My heroes are who I chase. I have a few heroes in my life but to keep this section short, I will just name two. The first are those little girls that are in the next generation of combat sports. They are going to be a force to recon with. I chase and admire their current work ethic and the skills they are developing that will place them on the map. They are pioneering the next generation of female fighters that will blow the current ones off the map. Lastly, well Matthew McConaughey explained it when he said, “It’s me in 10 year.” I figured if I can’t chase and inspire myself; how else am I going to expect to inspire other people. Each day, I try to find a way to make myself a better fighter, a better girlfriend, a better student, a better coworker, a better teammate, and a better over all person. I’m never going to attain the goal of being my own hero; however, each day it forces me to grow.

Question: How much importance has the sports gear in any competition?

Answer: It helps you to feel relax in your fight.

Question: What are your goals for this year? Next 3 years? Next 5 years?

Answer: This year I hope to go pro in MMA and I hope to go to IBJJF World Master and of course win. In 3 years, I hope to be signed on to Invicta. In 5 years, I hope to have a belt around my waist

Question: How long have you been training?

Answer: I have been training now for about 4 years.

Question: How often do you train?

Answer: Outside of fighting, I train about 3 to 4 times a week. I also lift 5 times a week. When I have a fight coming up, I will train 6 times a week about 2x a day.

Question: Any major accomplishments you’ve been able to achieve in that time?

My focus has mainly been in MMA. Only recently, I have turned my attention to perfecting BJJ. So far my MMA record as an amateur is 5-0. I’m looking forward to fine tuning a few things and turning pro soon.

Question: What sort of gear do you usually keep in your gym bag before hitting the gym? Do you have different items for specific days

Answer: It really depends on the day. I always keep a set of running shoes in my gym bag, pair of hand wraps, my Elite Sports gi, a pair of shorts, and a shirt. However, if I go to my MMA gym, I will throw a set of boxing gloves, mma gloves, and shin guards. There is always a letter that was written by my first MMA/grappling coach right before my first fight. He is no longer teaching but I keep it there to remind myself of where I came from, how far I have gone, and how far I still have to go.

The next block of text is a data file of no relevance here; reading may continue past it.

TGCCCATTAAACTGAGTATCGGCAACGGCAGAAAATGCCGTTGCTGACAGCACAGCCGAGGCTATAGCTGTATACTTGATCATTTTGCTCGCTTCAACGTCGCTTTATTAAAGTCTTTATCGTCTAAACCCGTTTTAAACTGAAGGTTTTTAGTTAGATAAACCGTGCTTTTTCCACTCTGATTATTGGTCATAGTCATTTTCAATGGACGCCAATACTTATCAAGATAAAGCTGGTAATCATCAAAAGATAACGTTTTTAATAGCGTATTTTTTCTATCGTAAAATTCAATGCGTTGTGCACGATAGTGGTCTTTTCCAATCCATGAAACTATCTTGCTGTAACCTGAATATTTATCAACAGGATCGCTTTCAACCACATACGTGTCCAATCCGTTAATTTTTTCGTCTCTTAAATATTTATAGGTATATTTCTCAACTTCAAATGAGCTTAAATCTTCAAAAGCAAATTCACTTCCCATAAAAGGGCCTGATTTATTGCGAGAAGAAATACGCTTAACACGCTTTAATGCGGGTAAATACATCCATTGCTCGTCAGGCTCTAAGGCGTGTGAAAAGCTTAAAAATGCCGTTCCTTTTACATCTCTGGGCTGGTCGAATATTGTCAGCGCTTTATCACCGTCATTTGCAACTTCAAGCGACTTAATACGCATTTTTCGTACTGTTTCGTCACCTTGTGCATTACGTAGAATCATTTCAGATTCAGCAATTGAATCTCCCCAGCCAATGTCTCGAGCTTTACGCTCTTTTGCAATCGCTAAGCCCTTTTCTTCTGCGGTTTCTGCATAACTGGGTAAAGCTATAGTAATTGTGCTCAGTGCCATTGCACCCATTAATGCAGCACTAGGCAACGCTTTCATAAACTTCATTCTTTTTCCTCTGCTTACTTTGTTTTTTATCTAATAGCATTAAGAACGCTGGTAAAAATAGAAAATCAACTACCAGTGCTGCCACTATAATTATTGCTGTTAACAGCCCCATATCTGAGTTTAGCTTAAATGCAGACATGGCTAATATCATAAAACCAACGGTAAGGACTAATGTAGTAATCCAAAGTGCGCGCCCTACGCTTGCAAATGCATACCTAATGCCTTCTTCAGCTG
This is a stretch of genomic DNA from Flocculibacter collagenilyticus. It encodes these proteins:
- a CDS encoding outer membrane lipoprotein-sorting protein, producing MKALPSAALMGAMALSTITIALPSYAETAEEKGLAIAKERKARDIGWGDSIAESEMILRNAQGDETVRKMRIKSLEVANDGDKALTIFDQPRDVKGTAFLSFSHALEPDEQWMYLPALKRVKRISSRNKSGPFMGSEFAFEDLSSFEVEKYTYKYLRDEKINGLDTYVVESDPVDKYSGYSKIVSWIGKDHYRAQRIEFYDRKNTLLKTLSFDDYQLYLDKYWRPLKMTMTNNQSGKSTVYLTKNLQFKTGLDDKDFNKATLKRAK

Question: Do you have a go-to finishing move?

Answer: I wouldn’t say that I have a specific finishing move. I’m more of an opportunistic finisher. I take what I am given. I’m not saying that I won’t have my favorite go to submission later on. However, as a blue belt, I am still developing my style and finding out what works for me and what doesn’t.

Question: What do you think it takes to be a champion in your sports?

Answer: There is a lot to being a champion other than just winning a world title. I believe that being a champion isn’t just about being the best in your sport but also about what you do in your day to day life. I believe a champion consistently strives to reach their full potential. I believe that they are committed, disciplined, and take personal responsibility on and off the mat. I believe that a champion needs to be able to demonstrate a desire to succeed. I believe that they should have passion and heart to any and everything they do. A champion will need to have impeccable and relentless work ethic in everyday life. A champion has to be able to set priorities and make sacrifices. We all know that in the combat athletic world, there are many sacrifices made by the athlete, their family, and friends. I believe that a champion has to have a lot of perseverance. All of these characteristics need to be built on a foundation of character and integrity. I believe they should have these characteristics not only to be at the top of their sport but also to inspire those around them.